BY CATHY ULRICH
The girl you love is becoming a swan. Like in the ballet, you think, though you aren’t actually familiar with the ballet. Your mother had you in classes when you were a child. She said you wept every time you went inside the studio, tears flowing quietly down your face as you gazed at the mirror and dipped into your pliés.
You fell in love with the girl you love before your homeroom teacher had everyone switch seats, when she sat diagonal from you and returned the pencil you had dropped, her fingers lingering against yours.
We’re not supposed to use mechanical pencils, she said.
I like them, you said.
She smiled and turned back in her seat, and you were in love.
In science class, the teacher talks about how everything is made up of magnetic fields, and that love is merely the attraction of two opposing forces.
No, you write in your notes. No, no, no.
You sneak glances at the girl you love from the other side of the class in homeroom, swallowing her in pieces. You learn the strand of hair she’s always tucking behind her ear, the gap between her heel and the back of her shoe, the earlobe she tugs when she’s daydreaming.
Nobody sees you looking.
You think nobody sees you looking.
At night, in bed, you think of the girl you love. You think of the way her fingers touched yours, think of her mouth, think of the curve of her bare shoulder that you glimpsed while you were changing for gym. Flushed, breath hitching, you think of the girl you love.
You are the one always watching her.
You see her kiss her boyfriend at her locker between classes. See her tuck that strand of hair behind her ear when she bends over the drinking fountain. See her smoke a cigarette outside during lunch break, flicking it into the bushes.
You are the one who sees she is becoming a swan.
The truth is, you have never seen a swan. Down the street from your house there is a ditch where ducks nest when the water is high and abandon in the fall, leaving it bare and brown. You have found stray feathers there amongst the tall grasses, rubbed them between your fingertips before tossing them aside.
For you, a swan is almost a make-believe creature.
Your mother has never seen a swan either. She thinks they must be very beautiful in person, though.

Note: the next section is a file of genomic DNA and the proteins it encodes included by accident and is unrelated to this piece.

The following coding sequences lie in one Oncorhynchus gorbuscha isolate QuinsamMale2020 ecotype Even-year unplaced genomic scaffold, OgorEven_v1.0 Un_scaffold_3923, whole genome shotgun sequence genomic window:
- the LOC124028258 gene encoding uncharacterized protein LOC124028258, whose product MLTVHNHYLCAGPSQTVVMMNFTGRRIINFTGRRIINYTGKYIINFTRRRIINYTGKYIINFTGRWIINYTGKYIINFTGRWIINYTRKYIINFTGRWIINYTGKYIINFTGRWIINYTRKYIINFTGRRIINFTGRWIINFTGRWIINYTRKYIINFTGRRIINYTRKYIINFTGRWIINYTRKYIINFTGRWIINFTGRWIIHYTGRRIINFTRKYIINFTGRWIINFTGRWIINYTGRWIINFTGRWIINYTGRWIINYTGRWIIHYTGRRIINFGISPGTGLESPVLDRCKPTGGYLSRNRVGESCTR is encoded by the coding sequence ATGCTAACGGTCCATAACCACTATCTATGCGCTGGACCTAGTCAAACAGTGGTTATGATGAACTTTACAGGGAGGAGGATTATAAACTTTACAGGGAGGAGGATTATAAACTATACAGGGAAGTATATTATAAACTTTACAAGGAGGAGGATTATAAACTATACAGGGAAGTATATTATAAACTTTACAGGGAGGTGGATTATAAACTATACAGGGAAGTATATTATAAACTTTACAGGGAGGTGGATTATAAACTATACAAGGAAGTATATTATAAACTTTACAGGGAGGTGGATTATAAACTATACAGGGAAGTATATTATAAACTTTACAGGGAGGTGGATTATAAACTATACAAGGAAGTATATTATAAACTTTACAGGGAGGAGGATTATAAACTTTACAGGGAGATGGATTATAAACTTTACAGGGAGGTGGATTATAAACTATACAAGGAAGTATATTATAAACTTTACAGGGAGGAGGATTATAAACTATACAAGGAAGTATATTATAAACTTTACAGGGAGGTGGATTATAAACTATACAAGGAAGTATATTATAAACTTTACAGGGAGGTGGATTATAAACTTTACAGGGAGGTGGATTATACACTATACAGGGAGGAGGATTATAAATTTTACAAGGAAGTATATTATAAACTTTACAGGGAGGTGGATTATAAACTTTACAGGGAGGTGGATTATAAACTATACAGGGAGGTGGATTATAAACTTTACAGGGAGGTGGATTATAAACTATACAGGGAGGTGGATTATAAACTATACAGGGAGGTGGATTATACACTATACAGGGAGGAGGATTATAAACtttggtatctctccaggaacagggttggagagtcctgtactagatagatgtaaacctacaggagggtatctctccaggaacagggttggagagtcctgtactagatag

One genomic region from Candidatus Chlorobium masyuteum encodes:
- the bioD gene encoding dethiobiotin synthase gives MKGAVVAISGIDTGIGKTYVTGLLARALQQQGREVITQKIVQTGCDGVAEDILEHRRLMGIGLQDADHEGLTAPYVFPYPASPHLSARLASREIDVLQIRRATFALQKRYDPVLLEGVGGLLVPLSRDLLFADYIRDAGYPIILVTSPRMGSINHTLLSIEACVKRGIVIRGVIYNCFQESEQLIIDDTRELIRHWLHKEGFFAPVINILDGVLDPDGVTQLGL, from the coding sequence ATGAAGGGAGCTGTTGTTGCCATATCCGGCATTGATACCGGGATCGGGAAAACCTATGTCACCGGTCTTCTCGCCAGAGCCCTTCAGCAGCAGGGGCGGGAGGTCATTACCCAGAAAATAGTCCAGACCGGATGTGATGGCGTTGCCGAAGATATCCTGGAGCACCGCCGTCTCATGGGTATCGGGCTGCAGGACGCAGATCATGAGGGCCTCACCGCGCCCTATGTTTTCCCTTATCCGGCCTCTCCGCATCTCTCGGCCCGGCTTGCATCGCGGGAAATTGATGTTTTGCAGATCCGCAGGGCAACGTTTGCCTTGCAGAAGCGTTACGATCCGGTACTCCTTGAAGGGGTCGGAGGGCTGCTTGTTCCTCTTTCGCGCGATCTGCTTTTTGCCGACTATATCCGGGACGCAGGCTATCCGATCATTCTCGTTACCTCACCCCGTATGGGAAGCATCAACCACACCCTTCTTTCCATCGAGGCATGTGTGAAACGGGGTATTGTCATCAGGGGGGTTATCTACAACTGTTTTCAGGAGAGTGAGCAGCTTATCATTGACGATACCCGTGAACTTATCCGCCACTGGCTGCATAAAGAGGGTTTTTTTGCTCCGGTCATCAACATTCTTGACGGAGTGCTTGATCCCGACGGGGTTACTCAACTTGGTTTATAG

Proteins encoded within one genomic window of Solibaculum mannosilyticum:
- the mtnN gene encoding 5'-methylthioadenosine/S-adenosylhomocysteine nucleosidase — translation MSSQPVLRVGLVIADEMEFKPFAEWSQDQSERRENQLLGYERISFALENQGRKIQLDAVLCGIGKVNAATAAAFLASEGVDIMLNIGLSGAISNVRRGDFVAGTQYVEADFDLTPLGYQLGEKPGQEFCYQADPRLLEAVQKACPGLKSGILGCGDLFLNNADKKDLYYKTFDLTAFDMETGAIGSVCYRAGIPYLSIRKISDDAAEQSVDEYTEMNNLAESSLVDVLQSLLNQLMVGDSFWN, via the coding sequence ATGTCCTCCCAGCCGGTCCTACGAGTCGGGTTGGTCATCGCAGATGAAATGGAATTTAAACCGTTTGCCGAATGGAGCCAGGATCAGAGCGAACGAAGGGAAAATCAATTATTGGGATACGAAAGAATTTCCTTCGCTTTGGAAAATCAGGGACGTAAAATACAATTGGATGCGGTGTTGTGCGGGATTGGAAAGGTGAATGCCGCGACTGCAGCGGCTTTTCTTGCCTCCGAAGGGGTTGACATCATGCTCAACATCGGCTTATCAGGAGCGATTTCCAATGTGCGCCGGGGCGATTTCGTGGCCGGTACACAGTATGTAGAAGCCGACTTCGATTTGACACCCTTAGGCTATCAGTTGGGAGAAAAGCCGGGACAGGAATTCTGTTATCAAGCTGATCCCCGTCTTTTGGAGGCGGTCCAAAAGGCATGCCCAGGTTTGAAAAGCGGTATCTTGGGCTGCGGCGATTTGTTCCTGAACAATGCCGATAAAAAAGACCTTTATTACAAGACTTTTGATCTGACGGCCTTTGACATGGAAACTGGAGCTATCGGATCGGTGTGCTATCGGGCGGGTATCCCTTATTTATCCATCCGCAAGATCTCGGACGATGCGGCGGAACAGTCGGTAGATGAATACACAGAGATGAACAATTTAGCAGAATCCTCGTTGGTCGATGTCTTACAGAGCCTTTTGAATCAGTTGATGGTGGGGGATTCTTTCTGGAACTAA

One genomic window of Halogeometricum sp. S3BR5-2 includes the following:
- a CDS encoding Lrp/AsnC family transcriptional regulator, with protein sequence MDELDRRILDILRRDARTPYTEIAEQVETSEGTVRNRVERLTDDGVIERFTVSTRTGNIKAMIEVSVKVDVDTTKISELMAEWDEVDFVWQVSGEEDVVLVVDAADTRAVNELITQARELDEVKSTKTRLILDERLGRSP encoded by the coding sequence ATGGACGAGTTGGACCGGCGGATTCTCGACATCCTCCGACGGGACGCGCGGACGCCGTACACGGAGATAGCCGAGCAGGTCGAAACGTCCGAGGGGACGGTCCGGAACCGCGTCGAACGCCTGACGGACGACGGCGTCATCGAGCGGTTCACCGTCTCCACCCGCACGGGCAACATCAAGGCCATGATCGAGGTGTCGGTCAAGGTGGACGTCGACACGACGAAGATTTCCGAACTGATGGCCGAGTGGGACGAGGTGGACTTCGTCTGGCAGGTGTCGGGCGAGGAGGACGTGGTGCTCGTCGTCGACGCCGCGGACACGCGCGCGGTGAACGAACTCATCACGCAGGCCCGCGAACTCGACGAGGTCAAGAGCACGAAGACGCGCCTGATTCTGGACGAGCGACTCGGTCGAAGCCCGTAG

Majestic, she says.
Yes, you say. I thought so.
Why is the girl you love becoming a swan?
You ponder this in your bed at night. You look up transformation, metamorphosis, swan. You click the lead in your mechanical pencil out, out, out.
Swans mate for life, you write in your science notes.
You think of showing the girl you love your notes, telling her. Swans, if anything, at least believe in love.
At school, you come across the girl you love plucking feathers out of her hair in the bathroom. She is embarrassed to have been caught, turning her head quickly so you can’t see the reflection of her face in the mirror.
It’s all right, you tell her.
She starts to cry. They just keep growing there.
Let me help, you offer, and she sinks against the counter as you pull the feathers out of her hair. They are a part of her; she winces.
Does it hurt? you say. I’m trying to be gentle.
No, she says. No, it’s fine.
You pull her hair away from her neck, looking for hidden feathers. You have tucked the torn ones into your backpack. You will admire them later, in your bed, stutter the wisp of one across your lips with a trembling hand.
There, you say to the girl you love. All done.
You could tell her, now, about swans. You could tell her about transformation.
This is something amazing happening to you, you could say.
She says: God, I want a cigarette.
She says: You won’t tell, will you?
No, you say. No, I’ll never tell.